What is NVR & What are the Pros & Cons of NVR?
Network Video Recorder (NVR)
The Network Video Recorder, also known as the NVR, is another essential element to any IP camera system. Connected to the same IP network, the NVR can be installed virtually anywhere in your building or home. The NVR allows you to record and store video on a hard drive, snap images and transmit them to your computer or remote device for live and recorded viewing. Network Video Recorders usually have multiple channels for inputting security camera feeds, and are an all-in-one place for combining feeds and keeping a comprehensive eye on your surveillance feeds.
NVR’s differ mainly from DVR’s in that they record video from IP cameras, while DVR’s mainly record analog-based video to a digital format.
NVR Security System – Pros & Cons
NVR security camera systems incorporate the newest technology to provide an enhanced, feature-rich security system. Also known as POE security camera systems, NVR based systems are more flexible and complex than DVR systems.
Camera Type – IP Camera
As NVR systems process the video data at the camera rather than on the recorder, the cameras in NVR systems are much more robust than their DVR counterparts. NVR systems use IP cameras which are standalone image capturing devices. IP cameras each have a chipset which is capable of processing the video data which is then transmitted to a recorder. Unlike analog cameras, IP cameras are typically all capable of recording and sending audio as well as video. The more powerful hardware on IP cameras also enables improved smart functionality and video analytics, such as facial recognition.
Cable – Ethernet
Like DVR systems, NVR systems connect the camera to the recorder. However, how they connect the camera to the recorder is entirely different. NVR systems use standard Ethernet cables, such as cat5e and cat6, to transmit data. Professional installers prefer ethernet cables due to the number of advantages compared to coaxial cables:
- Ethernet cable powers the camera using Power over Ethernet (PoE), which means your camera needs one cable running to capture video, audio, and power the camera, thus eliminating the need for messy splitters like a DVR system.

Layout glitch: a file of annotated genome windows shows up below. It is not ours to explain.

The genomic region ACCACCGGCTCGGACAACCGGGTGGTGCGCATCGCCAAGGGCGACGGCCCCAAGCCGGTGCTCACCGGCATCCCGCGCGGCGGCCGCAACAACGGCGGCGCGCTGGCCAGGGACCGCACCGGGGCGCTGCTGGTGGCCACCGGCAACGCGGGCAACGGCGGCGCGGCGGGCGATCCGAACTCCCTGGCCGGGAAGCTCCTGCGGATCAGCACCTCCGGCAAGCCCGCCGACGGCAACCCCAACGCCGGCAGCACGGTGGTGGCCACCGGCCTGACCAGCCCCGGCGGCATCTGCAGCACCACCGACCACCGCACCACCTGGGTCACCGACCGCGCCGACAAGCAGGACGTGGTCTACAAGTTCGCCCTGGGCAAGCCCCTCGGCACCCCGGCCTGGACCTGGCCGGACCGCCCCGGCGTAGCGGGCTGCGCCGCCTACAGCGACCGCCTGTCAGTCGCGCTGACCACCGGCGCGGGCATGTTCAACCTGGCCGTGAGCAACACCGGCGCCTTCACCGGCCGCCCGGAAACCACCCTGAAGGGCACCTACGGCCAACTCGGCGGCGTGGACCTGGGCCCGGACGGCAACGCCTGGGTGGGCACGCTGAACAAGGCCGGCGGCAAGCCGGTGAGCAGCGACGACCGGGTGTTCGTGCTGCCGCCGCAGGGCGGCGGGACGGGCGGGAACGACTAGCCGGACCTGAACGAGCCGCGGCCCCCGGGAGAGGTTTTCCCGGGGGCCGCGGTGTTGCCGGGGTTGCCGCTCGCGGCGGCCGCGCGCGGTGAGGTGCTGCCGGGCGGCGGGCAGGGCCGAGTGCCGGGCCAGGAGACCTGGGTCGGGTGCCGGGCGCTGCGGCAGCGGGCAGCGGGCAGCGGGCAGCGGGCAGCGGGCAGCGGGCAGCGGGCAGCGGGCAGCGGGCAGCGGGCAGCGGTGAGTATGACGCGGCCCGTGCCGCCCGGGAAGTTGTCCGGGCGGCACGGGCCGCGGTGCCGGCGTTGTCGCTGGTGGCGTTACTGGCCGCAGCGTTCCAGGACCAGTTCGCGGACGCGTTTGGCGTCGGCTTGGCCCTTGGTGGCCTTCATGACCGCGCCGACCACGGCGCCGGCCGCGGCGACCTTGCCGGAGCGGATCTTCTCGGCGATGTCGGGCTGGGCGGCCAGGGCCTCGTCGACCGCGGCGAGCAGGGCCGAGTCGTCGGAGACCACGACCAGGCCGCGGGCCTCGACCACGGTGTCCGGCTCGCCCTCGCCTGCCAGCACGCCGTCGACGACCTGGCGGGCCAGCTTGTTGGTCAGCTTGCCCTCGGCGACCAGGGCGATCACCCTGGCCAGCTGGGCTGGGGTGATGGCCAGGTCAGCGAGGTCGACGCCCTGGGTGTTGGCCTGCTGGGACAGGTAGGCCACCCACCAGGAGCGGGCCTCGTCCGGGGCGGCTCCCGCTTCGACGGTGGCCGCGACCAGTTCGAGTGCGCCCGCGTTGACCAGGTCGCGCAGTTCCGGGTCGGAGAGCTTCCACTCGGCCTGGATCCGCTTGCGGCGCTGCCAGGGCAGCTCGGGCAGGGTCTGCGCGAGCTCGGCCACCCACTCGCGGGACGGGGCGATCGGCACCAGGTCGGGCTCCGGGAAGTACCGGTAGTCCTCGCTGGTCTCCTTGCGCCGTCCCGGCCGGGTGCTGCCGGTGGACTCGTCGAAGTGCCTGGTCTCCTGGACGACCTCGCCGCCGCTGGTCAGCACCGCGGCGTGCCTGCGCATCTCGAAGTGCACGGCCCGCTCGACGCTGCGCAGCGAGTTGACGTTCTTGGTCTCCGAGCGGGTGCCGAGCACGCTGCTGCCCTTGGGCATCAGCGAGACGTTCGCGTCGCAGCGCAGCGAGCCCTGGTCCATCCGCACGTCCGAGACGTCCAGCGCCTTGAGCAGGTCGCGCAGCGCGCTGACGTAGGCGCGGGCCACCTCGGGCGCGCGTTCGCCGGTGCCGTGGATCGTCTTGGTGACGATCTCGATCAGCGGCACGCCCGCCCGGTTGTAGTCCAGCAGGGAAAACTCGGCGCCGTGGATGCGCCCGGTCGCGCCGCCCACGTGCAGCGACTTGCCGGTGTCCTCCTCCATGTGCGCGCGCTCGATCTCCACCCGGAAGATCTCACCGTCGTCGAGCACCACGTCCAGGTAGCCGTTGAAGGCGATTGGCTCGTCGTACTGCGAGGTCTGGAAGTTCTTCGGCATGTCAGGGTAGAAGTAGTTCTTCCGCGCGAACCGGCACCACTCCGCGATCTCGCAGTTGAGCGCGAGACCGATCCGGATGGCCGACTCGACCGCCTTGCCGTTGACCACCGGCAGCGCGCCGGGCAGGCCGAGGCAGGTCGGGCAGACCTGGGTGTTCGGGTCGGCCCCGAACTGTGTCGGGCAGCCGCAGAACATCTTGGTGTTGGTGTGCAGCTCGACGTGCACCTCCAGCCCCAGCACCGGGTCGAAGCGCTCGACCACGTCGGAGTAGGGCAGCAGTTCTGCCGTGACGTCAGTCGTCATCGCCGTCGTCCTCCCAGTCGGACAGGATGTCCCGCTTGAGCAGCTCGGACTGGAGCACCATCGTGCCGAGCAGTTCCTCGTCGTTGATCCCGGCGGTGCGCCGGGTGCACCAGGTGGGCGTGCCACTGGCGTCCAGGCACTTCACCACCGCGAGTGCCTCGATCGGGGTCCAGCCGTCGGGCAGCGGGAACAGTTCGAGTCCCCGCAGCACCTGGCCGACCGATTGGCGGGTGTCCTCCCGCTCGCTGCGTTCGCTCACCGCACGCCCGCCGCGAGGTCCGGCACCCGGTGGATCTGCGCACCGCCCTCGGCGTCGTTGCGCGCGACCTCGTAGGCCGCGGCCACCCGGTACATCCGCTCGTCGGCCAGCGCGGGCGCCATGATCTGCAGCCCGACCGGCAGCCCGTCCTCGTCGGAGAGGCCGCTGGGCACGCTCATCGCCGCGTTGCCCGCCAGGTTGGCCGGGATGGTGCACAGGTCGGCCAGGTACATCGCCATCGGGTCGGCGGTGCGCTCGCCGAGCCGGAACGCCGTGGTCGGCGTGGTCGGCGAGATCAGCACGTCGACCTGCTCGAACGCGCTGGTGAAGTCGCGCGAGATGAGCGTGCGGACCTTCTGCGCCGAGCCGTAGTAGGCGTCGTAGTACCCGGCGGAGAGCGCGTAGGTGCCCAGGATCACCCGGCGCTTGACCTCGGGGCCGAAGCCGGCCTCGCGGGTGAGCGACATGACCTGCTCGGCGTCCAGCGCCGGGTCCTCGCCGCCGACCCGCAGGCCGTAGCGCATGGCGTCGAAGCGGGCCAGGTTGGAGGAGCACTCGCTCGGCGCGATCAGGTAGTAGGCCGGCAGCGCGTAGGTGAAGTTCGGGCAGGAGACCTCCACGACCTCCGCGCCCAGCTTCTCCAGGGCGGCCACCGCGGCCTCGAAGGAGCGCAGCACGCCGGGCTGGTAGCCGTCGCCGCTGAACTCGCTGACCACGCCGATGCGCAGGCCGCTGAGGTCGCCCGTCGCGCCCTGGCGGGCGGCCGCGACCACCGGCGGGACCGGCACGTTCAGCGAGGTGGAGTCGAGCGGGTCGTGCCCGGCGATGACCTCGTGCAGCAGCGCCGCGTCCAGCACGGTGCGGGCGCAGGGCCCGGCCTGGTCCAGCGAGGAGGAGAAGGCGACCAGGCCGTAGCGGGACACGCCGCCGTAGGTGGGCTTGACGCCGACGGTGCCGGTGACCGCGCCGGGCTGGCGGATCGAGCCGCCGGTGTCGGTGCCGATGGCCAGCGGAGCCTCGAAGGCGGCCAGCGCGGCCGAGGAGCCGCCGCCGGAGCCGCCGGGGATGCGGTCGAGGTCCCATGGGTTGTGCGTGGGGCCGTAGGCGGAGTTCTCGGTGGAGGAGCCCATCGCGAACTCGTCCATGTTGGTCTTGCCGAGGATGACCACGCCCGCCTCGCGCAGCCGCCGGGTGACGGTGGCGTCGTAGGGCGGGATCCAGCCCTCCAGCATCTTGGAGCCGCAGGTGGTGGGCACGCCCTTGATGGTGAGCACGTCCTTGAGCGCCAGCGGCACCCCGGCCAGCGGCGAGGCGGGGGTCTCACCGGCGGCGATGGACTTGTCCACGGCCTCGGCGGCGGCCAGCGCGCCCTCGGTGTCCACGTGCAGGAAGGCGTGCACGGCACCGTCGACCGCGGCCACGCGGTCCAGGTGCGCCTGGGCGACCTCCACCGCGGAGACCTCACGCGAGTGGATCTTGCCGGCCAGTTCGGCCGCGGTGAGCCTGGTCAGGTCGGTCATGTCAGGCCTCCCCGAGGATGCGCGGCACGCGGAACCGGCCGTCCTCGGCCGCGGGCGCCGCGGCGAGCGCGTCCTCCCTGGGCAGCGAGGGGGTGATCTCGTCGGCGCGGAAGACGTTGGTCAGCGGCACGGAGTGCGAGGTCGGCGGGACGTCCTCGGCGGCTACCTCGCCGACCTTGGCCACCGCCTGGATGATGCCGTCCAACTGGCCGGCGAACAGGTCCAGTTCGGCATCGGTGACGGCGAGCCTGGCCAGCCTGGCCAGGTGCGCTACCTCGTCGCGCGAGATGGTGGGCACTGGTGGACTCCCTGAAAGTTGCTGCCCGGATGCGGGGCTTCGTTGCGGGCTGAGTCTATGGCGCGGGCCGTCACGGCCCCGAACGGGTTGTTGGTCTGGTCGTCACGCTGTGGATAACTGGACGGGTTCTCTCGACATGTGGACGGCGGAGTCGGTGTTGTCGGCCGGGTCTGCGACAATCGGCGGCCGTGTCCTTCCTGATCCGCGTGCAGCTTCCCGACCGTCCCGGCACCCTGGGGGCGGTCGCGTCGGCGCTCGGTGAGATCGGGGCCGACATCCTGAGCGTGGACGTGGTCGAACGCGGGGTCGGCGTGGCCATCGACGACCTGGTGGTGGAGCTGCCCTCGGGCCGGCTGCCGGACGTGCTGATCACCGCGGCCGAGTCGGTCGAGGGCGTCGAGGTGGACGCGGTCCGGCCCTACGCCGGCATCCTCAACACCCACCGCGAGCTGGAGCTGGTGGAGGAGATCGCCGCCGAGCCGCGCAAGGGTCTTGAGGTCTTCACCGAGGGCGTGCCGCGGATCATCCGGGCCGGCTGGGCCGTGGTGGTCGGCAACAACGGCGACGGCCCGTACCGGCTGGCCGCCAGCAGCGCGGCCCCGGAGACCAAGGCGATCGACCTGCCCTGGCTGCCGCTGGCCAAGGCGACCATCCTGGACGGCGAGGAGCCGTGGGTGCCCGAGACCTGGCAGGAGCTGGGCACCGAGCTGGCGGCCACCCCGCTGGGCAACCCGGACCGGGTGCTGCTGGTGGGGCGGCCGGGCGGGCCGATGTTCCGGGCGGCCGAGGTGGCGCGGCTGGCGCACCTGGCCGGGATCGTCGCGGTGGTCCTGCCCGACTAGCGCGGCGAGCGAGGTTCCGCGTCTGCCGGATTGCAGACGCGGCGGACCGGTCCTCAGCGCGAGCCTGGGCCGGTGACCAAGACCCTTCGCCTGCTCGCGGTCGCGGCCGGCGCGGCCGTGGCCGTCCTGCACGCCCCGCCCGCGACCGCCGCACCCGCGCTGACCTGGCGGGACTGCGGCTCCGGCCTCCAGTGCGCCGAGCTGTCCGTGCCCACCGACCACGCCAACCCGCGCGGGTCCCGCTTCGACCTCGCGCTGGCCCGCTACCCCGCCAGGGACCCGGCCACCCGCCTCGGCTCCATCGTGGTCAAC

- Ethernet cable tends to be easier to route and terminate because it is thinner and has a smaller connector allowing for less drilling.
- Ethernet is cheaper than coaxial cable and much more readily available, making cable replacement or system expansion more accessible and affordable. Many modern homes and businesses are being built wired for Ethernet, making installation even easier.
- An added advantage of Ethernet cable is that every camera on the system can transmit audio since Ethernet can send audio data natively.
- Cables do not need to run between every camera and the recorder. They need to be on the same wireless network. Installation is more straightforward and cleaner as multiple cables aren’t required.
- Despite a shorter max Ethernet cable length, 328ft or 100m, network switches can be used to extend total distance without impacting image quality.
Unlike a DVR system, the recorder in an NVR system doesn’t process video data. That step is completed at the camera before it is transmitted. NVR recorders are only used for storing and viewing the footage.
NVR systems are inherently more flexible because security cameras don’t necessarily have to be physically connected directly to the recorder. Instead, IP cameras only have to be on the same network. As such, you could feasibly have cameras all over the world on the same network that connect to your NVR can then be viewed as a comprehensive system.
Image & Audio Quality
As NVR recorders receive a pure digital signal from the cameras, video quality is better than compared to a DVR at the same resolution. In addition, as Ethernet cables carry audio, all cameras with microphones could record audio to the NVR.